What are 'Allocated Benefits'

Allocated benefits are a type of payment that comes from a defined-benefit retirement plan. Allocated benefits are passed on, or allocated, to the plan participants once the insurance company has received its premiums.

This term can also refer to the maximum amount that can be paid for a given service that is itemized in a contract. A somewhat similar concept is the “benefit allocation method.” That method refers to a process of funding a pension plan by using one premium payment to claim one benefit unit for a designated time period.

BREAKING DOWN 'Allocated Benefits'

Allocated benefits provide guaranteed retirement income to plan participants that is ultimately backed by the insurance carrier and the Pension Benefit Guaranty Corporation, or PBGC. The PBGC is a nonprofit organization that acts as an agency of the federal government. It acts as a sort of insurance or warranty system, in that it guarantees continued benefit payments for defined-benefit retirement plans in the private sector, so participants can still receive the payment to which they are entitled, even if the plan becomes insolvent or runs out of funds. The PBGC makes these payments by drawing upon funds accrued via insurance premiums submitted by employers who have qualifying retirement plans.

These payments are regulated under the guidelines of the Employee Retirement Income Security Act of 1974, or ERISA.

Allocated Benefits and the ERISA

Allocated benefits provide the employees who participate in that plan with an added level of security and stability. Because the benefits that have been purchased are paid up, the employees can rest assured that they will receive those benefits even if their former employer goes bankrupt. This means retirement plan participants do not have to worry that they may be left without recourse should the plan experience some sort of unforeseen disaster.

The ERISA is designed to protect the interests of millions of Americans who participate in retirement plans. It helps ensure that those participants are able to access the funds to which they are entitled when the times comes that they are eligible to receive benefits from the plan. While ERISA does not require a company to have a retirement plan, it does establish rules and policies for employers who do provide these plans. It requires employers or retirement plan managers to provide participants with certain basic information related to the plan, including the minimum time period required for eligibility to participate in the plan and the structure for how participants can earn benefits.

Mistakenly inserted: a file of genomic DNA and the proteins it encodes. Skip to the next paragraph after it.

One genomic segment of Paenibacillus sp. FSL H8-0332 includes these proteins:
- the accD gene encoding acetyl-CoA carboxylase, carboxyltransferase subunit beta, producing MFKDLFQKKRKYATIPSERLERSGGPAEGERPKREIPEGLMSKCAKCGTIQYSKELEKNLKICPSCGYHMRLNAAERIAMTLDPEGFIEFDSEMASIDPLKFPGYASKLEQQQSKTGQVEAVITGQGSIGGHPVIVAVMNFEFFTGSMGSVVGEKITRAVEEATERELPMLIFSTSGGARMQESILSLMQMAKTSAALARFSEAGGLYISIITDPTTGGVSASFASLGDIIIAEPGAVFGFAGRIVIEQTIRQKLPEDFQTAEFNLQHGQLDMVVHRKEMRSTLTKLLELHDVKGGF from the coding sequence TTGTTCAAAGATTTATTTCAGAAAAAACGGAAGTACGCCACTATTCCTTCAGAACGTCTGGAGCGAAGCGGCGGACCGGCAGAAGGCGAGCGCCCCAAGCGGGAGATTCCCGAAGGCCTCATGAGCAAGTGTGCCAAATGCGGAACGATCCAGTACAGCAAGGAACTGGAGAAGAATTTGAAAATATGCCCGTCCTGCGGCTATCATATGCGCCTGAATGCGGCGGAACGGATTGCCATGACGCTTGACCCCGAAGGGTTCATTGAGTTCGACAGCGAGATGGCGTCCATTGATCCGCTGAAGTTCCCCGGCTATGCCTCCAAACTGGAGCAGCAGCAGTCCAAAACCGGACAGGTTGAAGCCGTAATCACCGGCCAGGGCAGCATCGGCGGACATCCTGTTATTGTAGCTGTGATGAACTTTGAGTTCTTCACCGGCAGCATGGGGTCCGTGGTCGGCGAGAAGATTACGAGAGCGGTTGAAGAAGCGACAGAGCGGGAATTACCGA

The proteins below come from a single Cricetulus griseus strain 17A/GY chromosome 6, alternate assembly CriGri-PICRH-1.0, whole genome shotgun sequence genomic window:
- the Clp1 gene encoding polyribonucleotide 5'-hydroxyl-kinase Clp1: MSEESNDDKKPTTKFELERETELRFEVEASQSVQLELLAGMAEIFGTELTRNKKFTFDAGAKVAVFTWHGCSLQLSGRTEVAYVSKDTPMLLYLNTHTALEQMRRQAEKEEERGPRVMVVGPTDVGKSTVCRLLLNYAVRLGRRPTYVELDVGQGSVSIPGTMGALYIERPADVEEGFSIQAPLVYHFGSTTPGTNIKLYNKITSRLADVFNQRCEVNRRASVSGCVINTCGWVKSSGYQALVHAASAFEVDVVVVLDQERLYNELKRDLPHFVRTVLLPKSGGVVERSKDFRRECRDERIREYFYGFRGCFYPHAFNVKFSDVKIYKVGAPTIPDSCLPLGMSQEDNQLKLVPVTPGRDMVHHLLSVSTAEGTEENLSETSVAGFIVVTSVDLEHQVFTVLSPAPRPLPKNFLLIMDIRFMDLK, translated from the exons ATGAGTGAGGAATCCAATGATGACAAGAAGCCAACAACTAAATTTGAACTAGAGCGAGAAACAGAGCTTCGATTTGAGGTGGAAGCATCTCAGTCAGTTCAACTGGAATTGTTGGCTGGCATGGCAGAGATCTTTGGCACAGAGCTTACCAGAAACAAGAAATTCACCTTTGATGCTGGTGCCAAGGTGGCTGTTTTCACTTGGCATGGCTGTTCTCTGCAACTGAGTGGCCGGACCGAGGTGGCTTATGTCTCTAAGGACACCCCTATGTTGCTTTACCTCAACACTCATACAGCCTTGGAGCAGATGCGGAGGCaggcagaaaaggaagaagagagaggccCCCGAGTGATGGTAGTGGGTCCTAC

RELATED TERMS
  1. Allocation Of Plan Assets On Termination

    Allocation of Plan Assets on Termination occurs when a pension ...
  2. Unit Benefit Plan

    A unit benefit plan is an employer-sponsored pension plan with ...
  3. Allocated Funding Instrument

    Allocated funding instrument is a type of insurance or annuity ...
  4. Benefit Allocation Method

    The benefit allocation method is a means of funding a pension ...
  5. Alternative Minimum Cost Method

    An alternative minimum cost method is the type of calculation ...
  6. Active Participant Status

    Active-participant status is a reference to an individual's participation ...
Related Articles
  1. Financial Advisor

    An Overview Of The Pension Benefit Guaranty Corporation (PBGC)

    Find out how this "retirement lifeguard" can save drowning plans, and why it's unlikely to be a long-term solution to the pension problem.
  2. Financial Advisor

    How Do Pension Funds Work?

    Traditional private pension funds are well regulated by the government through ERISA and the PBGC. Alternative investments are aiding portfolio returns.
  3. Retirement

    5 Lesser-Known Retirement And Benefit Plans

    These plans aren't widely used, but they fill a specific niche for employees in certain situations.
  4. Personal Finance

    The Demise Of The Defined-Benefit Plan

    Experts are making bleak predictions for your post-work years. Be prepared and plan for your future.
  5. Retirement

    New 401(k) Pension Rollover Rule: Pros and Cons

    Is the new rule allowing participants to roll their 401(k) balances into pensions a good idea?
  6. Retirement

    Chipping Away At The Pension Freeze Trend

    Learn five steps that'll put your retirement back into your own hands.
  7. Retirement

    3 Jobs With Good Retirement Benefits

    Jobs with retirement benefits are sought after by U.S. employees. Those retirement benefits can include pensions, 401(k) plans and other perks.
  8. Retirement

    Are Cash Balance Pensions the Best for Small Biz?

    Are cash balance pensions the right solution for your small business clients?
  9. Retirement

    Can You Count On Your Pension?

    We look at how to determine the health of your company's pension plan, and what to do if things are looking grim.
  10. Retirement

    Retirement Tips for Government Workers

    Discover retirement tips for government workers such as what types of funds to choose, different types of plans, and at what age to retire.
RELATED FAQS
  1. Are SIMPLE IRA plans subject to ERISA?

    Learn how the Employee Retirement Investment Security Act, or ERISA, guides the administration of Savings Incentive Match ... Read Answer >>
Trading Center